I’ve had sex with women, but do not consider myself bi or queer. As I said at the beginning of the month, I believe being gay is about identity and self-awareness as much as (or perhaps more than) behavior. The times I had sex with women it was driven by emotional attraction rather than physical attraction. I suppose you could say I’m functionally bisexual, but my sexual interests are pretty entirely focused on male bodies.
Queer is becoming a default giant tent term, but it conveys very little information. A category that can include both asexual heterosexuals and sexually active (and exclusive) gay men won’t tell you much about any specific person. So when I want to publicly self-identify on the basis of sexuality, I say I’m a gay man.
A corollary to this bit of terminology is that it does bother me (a bit, not an enormous amount) when straight people very casually use the word queer. In spite of its use in academic contexts, it has not entirely shed its pejorative connotations for me. I’d rather people, unless they are including themselves in the group “queer”, use LGBTQ+ or a similar acronym. Both usages, of course, have their benefits and weaknesses.
In spite of all the changes both personally and in American culture, I’m still often uncomfortable holding hands with another man in public. There are places I see younger couples holding hands that I really just wouldn’t, and even when I’m someplace I feel safe, there remains this little thrill at holding hands. “The past is not dead. It isn’t even past.”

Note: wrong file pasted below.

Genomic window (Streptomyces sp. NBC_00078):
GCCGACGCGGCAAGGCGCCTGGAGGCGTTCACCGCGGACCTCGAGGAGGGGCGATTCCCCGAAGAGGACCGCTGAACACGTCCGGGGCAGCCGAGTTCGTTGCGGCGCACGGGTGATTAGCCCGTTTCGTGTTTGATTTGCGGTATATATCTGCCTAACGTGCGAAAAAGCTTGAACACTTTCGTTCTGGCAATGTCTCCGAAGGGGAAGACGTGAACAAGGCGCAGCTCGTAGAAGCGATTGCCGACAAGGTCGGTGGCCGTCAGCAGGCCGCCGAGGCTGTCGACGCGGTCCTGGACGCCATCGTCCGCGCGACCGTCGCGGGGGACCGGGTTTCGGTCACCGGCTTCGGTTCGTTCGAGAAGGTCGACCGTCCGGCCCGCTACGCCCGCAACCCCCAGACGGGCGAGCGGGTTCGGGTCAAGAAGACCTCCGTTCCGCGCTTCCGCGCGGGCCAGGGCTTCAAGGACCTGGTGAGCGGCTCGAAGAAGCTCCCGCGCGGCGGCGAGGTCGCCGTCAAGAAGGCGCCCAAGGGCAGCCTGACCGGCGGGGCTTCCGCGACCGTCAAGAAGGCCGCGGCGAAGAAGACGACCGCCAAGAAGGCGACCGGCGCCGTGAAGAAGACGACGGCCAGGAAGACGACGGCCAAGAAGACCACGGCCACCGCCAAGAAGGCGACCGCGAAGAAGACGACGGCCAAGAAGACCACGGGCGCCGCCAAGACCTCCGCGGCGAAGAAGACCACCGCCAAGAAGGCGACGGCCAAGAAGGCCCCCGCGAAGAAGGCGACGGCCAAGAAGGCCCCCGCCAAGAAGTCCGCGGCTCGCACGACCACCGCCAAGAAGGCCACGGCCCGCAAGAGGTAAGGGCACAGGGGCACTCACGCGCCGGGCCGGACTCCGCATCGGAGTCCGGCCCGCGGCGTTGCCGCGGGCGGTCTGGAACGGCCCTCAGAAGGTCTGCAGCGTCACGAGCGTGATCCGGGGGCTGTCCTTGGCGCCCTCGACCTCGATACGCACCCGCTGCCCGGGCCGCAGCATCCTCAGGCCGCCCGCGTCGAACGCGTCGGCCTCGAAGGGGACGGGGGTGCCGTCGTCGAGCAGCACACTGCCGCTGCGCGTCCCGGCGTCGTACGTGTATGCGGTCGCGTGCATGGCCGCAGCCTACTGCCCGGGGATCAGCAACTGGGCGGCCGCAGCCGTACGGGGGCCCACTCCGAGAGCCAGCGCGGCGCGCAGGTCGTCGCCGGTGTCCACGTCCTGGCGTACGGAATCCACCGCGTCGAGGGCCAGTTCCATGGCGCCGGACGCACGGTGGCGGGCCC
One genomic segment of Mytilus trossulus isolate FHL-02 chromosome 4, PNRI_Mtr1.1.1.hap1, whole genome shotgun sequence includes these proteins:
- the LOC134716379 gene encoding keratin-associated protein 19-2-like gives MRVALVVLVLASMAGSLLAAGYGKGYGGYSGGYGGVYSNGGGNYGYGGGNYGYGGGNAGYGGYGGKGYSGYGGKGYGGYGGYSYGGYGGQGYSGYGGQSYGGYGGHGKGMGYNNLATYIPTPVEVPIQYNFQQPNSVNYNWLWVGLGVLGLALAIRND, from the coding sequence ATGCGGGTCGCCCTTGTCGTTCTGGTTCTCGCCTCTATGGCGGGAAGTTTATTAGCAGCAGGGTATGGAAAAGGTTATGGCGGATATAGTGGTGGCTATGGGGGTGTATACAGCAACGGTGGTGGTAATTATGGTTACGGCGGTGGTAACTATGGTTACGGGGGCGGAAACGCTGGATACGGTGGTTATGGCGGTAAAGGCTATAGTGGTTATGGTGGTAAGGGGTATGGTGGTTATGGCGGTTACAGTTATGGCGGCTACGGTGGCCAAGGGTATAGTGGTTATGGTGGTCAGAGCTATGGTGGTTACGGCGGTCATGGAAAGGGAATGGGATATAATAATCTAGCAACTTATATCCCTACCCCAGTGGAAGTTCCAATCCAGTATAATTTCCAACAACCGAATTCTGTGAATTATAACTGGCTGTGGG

I survived living in San Francisco during the beginning years of the AIDS epidemic. Many of my friends did not. And also, many of my friends did. Some of my friends even manage to still live in San Francisco (which is a miracle of another kind, considering what is happening with housing).
It’s sort of bizarre thinking about that time. Hindsight makes it seem like a dangerous place and time that I was lucky to escape. But of course it was a beautiful, rich, creative time in my life, filled with wonderful people and interesting things in a gorgeous physical setting.
When I left, I had every intention of returning in a couple of years. Now San Francisco is so far removed from the City I knew that I have little interest in anything but visiting.